HP finally clarifies its cloud plans, which include private cloud bundles and public cloud services that will directly compete with Amazon Web Services.
Don't tell anyone this, because I may yet be proved wrong, but I think I understand Hewlett-Packard's cloud computing strategy.
I just listened to Biri Singh, head of HP Cloud Services, at the Wells Fargo Tech Transformation Summit in San Francisco. Singh laid out HP's thinking about cloud data centers, along with a promise to announce soon its public cloud service, which is now in private beta and will hit public beta soon.
Here's what I took from Singh's 25-minute presentation. HP will:
--Sell you servers, storage, switches, and the management software for self provisioning and managing end users in an on-premises, private cloud.
--Sell you that private cloud data center as an outsourced service.
--Rent you time on HP's public cloud, whereby you pay for capacity as you use it, similar to what Amazon Web Services does (though of course it's promising more and better).
HP has long done the first two, and now it's adding a public cloud service. Is it more complicated than that? I know I'm at risk of oversimplifying a cloud strategy that HP has made quite complex in the past. But to me it boils down to CIOs having three data center options--run your own, outsource, or pay as you go--and so put them in a bakeoff and see who has the best features.
The public cloud service is the new offering, so here are a few key points Singh made about it:
--Independent software vendors are a prime target. Think online game providers such as Zynga or online software providers such as Workday--what Singh calls "next-gen SaaS companies." Singh thinks ISVs will certify their software to run on a few cloud vendors' systems, just like vendors have certified software to run on a particular hardware-software stack. In this market, there will be "a handful of clouds. There won't be tens of thousands of clouds," Singh predicted.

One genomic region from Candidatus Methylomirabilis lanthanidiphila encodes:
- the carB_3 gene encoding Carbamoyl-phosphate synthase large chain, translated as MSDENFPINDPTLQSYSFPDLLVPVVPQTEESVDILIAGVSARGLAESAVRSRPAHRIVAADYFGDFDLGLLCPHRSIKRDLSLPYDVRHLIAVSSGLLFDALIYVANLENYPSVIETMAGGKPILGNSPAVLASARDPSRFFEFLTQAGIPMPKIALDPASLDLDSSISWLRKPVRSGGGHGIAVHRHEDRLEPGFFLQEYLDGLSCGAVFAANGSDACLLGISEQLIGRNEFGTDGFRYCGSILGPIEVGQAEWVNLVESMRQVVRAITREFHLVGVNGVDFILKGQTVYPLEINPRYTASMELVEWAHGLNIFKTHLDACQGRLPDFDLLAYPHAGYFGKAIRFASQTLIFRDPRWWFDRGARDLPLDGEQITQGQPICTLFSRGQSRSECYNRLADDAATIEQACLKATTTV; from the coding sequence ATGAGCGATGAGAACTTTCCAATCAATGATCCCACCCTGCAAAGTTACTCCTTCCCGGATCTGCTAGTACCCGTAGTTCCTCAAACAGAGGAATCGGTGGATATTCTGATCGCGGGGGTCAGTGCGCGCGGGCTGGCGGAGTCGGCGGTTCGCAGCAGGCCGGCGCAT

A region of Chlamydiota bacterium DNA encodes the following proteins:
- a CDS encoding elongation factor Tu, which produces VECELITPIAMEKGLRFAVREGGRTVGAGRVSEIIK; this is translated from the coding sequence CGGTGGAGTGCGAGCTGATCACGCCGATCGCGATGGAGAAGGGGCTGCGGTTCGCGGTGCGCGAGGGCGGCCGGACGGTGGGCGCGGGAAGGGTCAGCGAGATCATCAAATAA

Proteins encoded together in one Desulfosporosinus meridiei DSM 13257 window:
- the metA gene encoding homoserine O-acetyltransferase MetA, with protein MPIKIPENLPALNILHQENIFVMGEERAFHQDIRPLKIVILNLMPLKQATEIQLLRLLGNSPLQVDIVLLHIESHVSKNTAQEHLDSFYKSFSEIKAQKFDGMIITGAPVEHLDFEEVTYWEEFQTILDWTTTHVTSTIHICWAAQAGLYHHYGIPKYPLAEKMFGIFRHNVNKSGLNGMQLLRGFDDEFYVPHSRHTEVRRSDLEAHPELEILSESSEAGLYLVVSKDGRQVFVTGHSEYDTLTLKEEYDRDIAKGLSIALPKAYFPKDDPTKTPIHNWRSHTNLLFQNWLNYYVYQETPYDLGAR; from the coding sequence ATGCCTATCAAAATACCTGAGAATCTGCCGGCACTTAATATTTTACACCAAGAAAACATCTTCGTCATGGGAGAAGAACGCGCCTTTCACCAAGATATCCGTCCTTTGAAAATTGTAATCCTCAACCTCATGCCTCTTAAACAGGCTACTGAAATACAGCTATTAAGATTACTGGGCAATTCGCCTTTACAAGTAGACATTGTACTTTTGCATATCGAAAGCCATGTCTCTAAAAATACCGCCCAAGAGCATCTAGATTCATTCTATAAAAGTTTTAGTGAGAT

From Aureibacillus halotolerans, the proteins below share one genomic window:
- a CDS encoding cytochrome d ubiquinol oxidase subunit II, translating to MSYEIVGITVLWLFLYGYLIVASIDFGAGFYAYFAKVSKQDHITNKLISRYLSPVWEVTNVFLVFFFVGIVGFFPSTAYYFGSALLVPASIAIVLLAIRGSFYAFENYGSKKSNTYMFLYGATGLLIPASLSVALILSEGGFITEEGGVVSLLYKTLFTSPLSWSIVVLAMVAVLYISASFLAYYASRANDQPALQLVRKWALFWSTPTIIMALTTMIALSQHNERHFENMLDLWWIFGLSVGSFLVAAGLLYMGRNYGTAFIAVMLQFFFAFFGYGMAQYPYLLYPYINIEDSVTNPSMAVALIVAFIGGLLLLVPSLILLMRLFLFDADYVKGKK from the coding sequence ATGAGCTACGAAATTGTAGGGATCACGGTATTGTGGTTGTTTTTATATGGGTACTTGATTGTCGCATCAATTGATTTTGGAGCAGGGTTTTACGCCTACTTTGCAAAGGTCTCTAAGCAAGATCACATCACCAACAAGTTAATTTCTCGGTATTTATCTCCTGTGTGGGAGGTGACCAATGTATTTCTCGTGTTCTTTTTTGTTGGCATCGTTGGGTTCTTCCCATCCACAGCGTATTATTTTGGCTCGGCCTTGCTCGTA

--HP will tout its SLAs and security. "The notion of just standing up a VM for raw compute is kind of done," Singh said. Enterprise IT organizations need a more reliable, "business-grade cloud" if they’re going to go beyond development and testing in the public cloud and move in production apps, he said. HP will also offer its public cloud as a private label service that small telecom providers can resell.
--HP will have to court developers. It doesn't have a great history doing that, and Singh acknowledged "we didn't do ourselves any favors with WebOS last year." But he said HP will win over developers by helping people write apps sooner: "Our belief is developers are all about time to code." HP will provide a set of development tools and rich API (which others do), database-as-a-service, and a marketplace of services developers can tap for common functions like a location service. (Its public cloud is based on OpenStack.)
Will there be enough differentiation in SLAs, security, and a developer marketplace to make HP stand out from Amazon and Microsoft Azure? Do enterprises want to push beyond app dev and put their production apps into a public cloud? Look for more details from HP in the weeks ahead.
The pay-as-you go nature of the cloud makes ROI calculation seem easy. It's not. Also in the new, all-digital Cloud Calculations InformationWeek supplement: Why infrastructure-as-a-service is a bad deal. (Free registration required.)
To find out more about Chris Murphy, please visit his page.
Multicloud Infrastructure & Application ManagementEnterprise cloud adoption has evolved to the point where hybrid public/private cloud designs and use of multiple providers is common. Who among us has mastered provisioning resources in different clouds; allocating the right resources to each application; assigning applications to the "best" cloud provider based on performance or reliability requirements.